522 P.2d 1221 | Nev. | 1974

522 P.2d 1221 (1974)

George D. SINGLETON, Appellant,
The STATE of Nevada, Respondent.

No. 7228.

Supreme Court of Nevada.

June 6, 1974.

*1222 Morgan D. Harris, Public Defender and Michael A. Cherry, Deputy Public Defender, Las Vegas, for appellant.

Robert List, Atty. Gen., Carson City, Roy A. Woofter, Dist. Atty. and Daniel M. Seaton, Deputy Dist. Atty., Las Vegas, for respondent.


ZENOFF, Justice:

Appellant George D. Singleton was convicted of the killing of Carl Arthur Benson in Las Vegas and was sentenced to life imprisonment without possibility of parole.

The volume of proof of his complicity was abundant. His defense was based almost entirely on that of insanity. The jury, however, accepted the expert testimony that Singleton knew the difference between right and wrong when he committed the killing.

The issues raised on appeal deal not with the weight of the evidence but with certain purported errors.

1. One question concerns the privilege of the attorney-client relationship. Robert Archie, an attorney who at one time represented Singleton in matters other than this offense, testified on rebuttal that Singleton was his client during 1970, that it was his opinion that Singleton wasn't always truthful and that he always found Singleton to be a lucid individual. The defense objects that Archie's testimony constituted a violation of the attorney-client privilege.[1] The State, on the other hand, contends that the testimony offered by Mr. Archie does not fall within the protection of the attorney-client privilege. We need not decide this question because we hold that Mr. Singleton waived the privilege when he called various attorneys who had previously represented him to testify on the sanity issue.[2] Mr. Singleton placed in issue both his sanity and his credibility and Mr. Archie's testimony was proper rebuttal.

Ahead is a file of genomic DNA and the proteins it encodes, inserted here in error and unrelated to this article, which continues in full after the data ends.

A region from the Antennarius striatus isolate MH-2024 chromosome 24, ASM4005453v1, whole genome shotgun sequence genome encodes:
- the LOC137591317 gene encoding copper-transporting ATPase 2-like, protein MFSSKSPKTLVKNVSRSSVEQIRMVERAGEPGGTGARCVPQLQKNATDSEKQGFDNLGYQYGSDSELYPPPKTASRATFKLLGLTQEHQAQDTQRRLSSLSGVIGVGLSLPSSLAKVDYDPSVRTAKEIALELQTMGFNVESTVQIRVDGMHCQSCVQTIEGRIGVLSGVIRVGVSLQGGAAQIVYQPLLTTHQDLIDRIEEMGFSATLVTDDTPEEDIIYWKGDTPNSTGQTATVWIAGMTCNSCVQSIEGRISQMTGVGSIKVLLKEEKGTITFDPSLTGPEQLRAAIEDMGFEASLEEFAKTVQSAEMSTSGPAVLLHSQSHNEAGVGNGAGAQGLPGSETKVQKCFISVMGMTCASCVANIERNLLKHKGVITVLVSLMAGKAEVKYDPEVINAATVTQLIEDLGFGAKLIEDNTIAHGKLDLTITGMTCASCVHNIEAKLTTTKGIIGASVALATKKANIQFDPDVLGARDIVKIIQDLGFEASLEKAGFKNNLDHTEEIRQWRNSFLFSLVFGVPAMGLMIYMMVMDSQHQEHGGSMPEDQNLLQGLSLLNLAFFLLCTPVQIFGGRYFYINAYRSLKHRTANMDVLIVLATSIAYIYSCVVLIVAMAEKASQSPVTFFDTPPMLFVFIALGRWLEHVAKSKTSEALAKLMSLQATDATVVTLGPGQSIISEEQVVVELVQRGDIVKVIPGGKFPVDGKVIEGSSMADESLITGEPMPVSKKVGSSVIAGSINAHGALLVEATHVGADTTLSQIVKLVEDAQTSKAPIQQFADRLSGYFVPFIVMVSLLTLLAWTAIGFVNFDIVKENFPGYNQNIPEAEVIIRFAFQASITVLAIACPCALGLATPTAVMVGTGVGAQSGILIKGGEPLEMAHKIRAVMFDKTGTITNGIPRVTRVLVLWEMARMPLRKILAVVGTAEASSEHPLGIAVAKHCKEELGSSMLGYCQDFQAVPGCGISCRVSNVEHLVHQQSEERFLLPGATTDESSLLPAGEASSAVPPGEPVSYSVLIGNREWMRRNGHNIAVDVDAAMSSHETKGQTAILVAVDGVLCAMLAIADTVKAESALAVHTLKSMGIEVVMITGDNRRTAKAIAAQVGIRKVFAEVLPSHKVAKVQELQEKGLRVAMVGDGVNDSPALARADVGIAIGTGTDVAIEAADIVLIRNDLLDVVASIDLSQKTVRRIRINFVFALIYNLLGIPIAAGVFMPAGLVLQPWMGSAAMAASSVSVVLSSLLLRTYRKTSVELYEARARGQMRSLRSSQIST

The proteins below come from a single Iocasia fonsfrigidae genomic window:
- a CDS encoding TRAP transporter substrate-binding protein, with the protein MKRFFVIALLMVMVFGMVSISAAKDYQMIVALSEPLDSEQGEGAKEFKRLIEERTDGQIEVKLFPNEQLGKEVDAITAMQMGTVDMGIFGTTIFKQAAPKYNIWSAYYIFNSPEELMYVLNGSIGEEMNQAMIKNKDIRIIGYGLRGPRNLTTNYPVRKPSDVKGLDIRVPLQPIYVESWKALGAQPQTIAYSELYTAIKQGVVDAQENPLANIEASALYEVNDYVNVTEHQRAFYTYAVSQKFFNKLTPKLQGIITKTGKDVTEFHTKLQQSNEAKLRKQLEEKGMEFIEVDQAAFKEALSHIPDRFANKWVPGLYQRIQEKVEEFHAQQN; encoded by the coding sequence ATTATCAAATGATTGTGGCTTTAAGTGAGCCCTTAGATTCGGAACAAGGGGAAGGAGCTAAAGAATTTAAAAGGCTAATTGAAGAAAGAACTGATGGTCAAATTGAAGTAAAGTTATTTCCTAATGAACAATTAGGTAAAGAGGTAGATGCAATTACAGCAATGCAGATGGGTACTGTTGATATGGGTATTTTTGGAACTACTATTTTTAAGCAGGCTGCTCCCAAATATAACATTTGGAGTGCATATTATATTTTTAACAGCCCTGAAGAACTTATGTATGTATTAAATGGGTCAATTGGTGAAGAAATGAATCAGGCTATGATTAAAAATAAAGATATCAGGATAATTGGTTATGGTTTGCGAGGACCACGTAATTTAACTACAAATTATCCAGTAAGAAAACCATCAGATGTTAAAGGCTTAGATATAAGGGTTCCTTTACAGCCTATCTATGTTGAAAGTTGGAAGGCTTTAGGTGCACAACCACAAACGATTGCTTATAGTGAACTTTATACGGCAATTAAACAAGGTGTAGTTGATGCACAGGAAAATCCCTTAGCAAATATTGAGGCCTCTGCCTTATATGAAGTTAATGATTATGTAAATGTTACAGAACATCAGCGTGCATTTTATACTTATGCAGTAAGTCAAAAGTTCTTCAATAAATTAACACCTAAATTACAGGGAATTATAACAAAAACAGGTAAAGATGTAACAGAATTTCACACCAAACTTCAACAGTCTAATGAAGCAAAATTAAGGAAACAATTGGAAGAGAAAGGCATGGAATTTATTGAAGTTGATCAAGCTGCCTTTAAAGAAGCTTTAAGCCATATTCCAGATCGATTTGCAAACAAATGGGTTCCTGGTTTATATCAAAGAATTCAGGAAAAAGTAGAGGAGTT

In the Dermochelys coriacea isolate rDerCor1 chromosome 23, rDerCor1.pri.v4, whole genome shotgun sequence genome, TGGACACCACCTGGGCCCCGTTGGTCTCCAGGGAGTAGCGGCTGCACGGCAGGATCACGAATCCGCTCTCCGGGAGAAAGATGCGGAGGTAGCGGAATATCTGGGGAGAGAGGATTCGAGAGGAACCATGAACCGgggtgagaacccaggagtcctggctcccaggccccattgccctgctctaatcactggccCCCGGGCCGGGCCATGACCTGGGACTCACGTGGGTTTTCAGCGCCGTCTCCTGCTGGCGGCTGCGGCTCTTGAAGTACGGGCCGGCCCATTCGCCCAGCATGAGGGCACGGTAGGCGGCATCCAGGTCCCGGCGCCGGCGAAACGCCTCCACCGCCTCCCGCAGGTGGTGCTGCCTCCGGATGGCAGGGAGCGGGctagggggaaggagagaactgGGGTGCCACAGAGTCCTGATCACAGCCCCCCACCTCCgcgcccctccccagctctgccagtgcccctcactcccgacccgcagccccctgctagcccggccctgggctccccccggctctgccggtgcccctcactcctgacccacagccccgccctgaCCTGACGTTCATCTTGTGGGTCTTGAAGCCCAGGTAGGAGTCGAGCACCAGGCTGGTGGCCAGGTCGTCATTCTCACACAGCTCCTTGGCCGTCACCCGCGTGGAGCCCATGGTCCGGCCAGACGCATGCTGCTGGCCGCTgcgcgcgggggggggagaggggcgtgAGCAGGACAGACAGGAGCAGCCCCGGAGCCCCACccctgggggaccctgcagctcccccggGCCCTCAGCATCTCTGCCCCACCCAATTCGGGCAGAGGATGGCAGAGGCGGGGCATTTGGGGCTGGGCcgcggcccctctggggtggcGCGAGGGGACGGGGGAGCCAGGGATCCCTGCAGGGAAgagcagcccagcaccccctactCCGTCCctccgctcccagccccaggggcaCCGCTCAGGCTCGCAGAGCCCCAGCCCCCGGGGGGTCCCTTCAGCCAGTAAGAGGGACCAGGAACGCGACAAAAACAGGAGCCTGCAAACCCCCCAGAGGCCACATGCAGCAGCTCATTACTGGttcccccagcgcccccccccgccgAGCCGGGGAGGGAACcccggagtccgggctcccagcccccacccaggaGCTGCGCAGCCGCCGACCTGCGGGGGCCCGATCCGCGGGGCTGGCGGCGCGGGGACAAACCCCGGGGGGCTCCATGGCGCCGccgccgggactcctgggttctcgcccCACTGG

2. Dr. Hess, a clinical psychologist, was called by the defense to testify regarding Singleton's mental health. He testified that his results were confirmed by earlier tests conducted by Mr. Long. On cross-examination Dr. Hess was asked if he was aware that Mr. Long's certificate to act as a psychologist in Nevada was under review for allegedly representing that he had certain educational qualifications that he in fact did not have. Appellant objected that this was improper impeachment of the witness.

The question was proper under NRS 50.305.[3] The statute is dispositive. The *1223 credibility of a source used by Dr. Hess in arriving at his opinion was an underlying fact which could be pursued on cross-examination. See Hope v. Arrowhead & Puritas Waters, Inc., 174 Cal. App. 2d 222, 344 P.2d 428 (1959).

3. Appellant claims prejudicial error for failure of the trial court to give certain instructions involving the "state of mind" doctrine. This doctrine was a subject of discussion by this court in Fox v. State, 73 Nev. 241, 316 P.2d 924 (1957), wherein the court was concerned with two separate factual issues. (1) Was the mind of the defendant capable of premeditating? (2) Assuming that the defendant was capable of premeditating, did he in fact premeditate? That Singleton had the capacity to premeditate is implicit in the jury's failure to render a verdict of not guilty by reason of insanity. A mental disorder less than insanity does not of itself destroy the capacity to premeditate or to entertain the requisite intent. Fox v. State, supra.